Professionyou’re sounding like a Trumpster.

Let the caterers sell where they can. Get the government out of the way. Supporting people hustling for a living, this is much better than sending out stimulus checks that are completely unprofitable.

In that spirit, I recently met with California Council President Anthony Rendon (D-Lakewood), with whom I have remained in touch since he appeared on my 2019 podcast about the 25th Anniversary of the Project. Law 187.

We don’t really talk much about politics – our conversations are mostly about literature, but especially restaurants. The man knows his food. Every time we met, he insisted it was at a new restaurant. We have shared meals in Little Saigon, at my wife’s home in Santa Ana, and especially at various points throughout his southeastern Los Angeles County.

So when Rendon told me he was going to be at the OC to connect with Councilman Tom Daly (D-Anaheim) during the Society’s summer break, I told him we should go to two locations in Anaheim. to illustrate food justice to me.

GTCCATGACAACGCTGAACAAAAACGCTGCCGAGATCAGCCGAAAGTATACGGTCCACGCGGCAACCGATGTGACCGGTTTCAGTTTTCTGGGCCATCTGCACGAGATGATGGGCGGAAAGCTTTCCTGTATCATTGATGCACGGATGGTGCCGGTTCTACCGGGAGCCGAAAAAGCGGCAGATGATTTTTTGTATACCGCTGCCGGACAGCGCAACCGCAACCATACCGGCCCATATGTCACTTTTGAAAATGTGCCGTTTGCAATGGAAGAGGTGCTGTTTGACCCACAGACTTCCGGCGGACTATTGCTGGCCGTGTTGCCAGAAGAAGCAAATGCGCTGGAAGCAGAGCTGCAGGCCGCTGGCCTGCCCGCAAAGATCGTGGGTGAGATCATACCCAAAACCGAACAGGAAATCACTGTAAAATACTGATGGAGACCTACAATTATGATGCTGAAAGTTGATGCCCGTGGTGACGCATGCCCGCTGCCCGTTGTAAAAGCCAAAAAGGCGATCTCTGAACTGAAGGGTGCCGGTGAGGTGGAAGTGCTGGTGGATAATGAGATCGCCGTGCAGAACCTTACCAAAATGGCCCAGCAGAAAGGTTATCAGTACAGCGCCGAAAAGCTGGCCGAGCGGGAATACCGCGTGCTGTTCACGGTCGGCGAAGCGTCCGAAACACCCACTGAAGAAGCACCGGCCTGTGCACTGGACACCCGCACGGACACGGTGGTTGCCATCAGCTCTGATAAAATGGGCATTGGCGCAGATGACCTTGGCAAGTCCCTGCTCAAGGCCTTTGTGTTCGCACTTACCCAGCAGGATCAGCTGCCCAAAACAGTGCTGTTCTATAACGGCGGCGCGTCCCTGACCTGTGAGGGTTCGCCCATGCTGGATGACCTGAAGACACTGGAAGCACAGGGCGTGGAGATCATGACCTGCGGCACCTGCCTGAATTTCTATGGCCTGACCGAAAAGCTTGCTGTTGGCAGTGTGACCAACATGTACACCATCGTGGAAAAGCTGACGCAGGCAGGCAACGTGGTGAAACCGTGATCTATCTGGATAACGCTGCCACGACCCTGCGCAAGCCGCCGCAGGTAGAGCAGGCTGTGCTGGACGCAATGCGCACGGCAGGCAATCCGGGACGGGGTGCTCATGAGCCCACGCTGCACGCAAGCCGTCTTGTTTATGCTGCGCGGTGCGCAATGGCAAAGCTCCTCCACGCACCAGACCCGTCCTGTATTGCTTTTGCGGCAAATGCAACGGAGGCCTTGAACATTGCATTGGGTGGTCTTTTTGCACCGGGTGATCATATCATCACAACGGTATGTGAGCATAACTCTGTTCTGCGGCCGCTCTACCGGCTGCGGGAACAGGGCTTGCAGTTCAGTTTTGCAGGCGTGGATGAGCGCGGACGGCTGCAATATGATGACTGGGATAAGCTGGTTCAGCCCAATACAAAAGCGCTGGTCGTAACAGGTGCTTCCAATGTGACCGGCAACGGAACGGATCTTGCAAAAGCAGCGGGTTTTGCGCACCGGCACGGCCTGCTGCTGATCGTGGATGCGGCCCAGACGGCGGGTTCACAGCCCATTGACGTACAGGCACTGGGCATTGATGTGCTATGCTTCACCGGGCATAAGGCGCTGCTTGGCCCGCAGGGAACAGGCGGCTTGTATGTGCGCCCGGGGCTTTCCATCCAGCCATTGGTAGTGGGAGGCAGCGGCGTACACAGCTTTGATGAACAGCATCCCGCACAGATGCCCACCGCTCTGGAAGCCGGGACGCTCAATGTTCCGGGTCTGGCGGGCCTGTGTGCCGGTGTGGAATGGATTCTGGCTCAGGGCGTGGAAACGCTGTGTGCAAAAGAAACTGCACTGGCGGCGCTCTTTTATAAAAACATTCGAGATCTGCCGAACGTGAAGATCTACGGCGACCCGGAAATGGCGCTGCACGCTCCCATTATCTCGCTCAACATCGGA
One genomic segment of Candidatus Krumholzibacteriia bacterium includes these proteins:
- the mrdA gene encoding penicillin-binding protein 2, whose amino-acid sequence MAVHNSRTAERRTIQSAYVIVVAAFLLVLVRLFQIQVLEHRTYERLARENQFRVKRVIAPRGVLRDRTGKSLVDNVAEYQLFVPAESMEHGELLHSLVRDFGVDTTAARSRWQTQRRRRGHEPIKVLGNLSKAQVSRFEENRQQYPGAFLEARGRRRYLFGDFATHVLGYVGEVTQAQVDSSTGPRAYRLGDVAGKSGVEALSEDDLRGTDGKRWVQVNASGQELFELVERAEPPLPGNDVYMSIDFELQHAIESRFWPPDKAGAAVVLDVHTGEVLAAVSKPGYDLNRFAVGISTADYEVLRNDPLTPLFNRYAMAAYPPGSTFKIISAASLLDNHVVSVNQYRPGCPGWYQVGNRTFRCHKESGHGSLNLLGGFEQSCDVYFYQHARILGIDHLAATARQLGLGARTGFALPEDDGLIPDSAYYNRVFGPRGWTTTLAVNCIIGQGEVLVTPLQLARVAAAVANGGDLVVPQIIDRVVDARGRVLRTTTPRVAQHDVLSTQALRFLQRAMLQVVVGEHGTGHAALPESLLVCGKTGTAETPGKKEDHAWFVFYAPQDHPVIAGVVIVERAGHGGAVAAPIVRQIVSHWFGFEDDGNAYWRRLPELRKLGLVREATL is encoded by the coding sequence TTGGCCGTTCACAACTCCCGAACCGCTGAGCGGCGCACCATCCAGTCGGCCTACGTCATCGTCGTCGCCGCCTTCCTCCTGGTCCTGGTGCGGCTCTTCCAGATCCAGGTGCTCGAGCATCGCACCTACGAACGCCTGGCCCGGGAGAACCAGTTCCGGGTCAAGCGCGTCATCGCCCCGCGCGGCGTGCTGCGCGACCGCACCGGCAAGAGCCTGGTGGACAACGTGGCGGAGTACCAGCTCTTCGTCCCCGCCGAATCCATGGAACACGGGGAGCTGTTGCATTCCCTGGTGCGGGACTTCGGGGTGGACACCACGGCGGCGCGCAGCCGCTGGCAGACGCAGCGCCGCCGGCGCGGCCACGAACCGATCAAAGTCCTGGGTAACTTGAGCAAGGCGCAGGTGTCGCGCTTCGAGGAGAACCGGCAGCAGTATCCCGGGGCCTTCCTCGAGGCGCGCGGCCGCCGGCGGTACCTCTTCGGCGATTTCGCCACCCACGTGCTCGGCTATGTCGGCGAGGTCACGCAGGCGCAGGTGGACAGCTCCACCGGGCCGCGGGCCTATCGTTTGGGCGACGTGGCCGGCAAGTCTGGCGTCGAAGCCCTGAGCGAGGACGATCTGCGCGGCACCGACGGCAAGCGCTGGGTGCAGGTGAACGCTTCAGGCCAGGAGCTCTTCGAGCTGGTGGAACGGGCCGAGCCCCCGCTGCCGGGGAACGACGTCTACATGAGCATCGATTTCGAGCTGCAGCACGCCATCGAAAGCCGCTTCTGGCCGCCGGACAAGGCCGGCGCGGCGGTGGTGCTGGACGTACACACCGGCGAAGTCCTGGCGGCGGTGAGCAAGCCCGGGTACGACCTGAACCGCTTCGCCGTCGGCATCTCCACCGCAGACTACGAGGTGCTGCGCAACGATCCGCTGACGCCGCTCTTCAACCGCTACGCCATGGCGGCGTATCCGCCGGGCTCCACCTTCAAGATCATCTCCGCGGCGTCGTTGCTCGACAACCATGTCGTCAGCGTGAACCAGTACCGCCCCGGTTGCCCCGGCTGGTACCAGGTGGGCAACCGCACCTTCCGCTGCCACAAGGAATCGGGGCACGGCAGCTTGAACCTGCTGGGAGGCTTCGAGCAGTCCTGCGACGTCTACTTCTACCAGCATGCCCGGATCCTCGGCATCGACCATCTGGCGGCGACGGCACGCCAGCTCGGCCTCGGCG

We first met at Tacos Los Cholos, a tented-roof taco restaurant where the line seemed to never end and the smell of burnt barbecue basically wafted along State College Avenue all the way to Angel Stadium. The lunch rush was about to begin when Rendon ordered tacos of chorizo, pork chops, and lightly melted panela cheese topped with a güerito chile. I went with adobada, the northern Mexican version of pastor al.

“My parents don’t have a lot of money, but they love to try other places,” he said as we waited for lunch. Family favorites include Tommy’s and a carnitas spot off Indiana Street near Highway 5 in East Los Angeles called Las Carnitas. But Rendon also enjoys the dining scene, a trait he got from his grandmother, who cooked at a retirement home for priests in Silver Lake.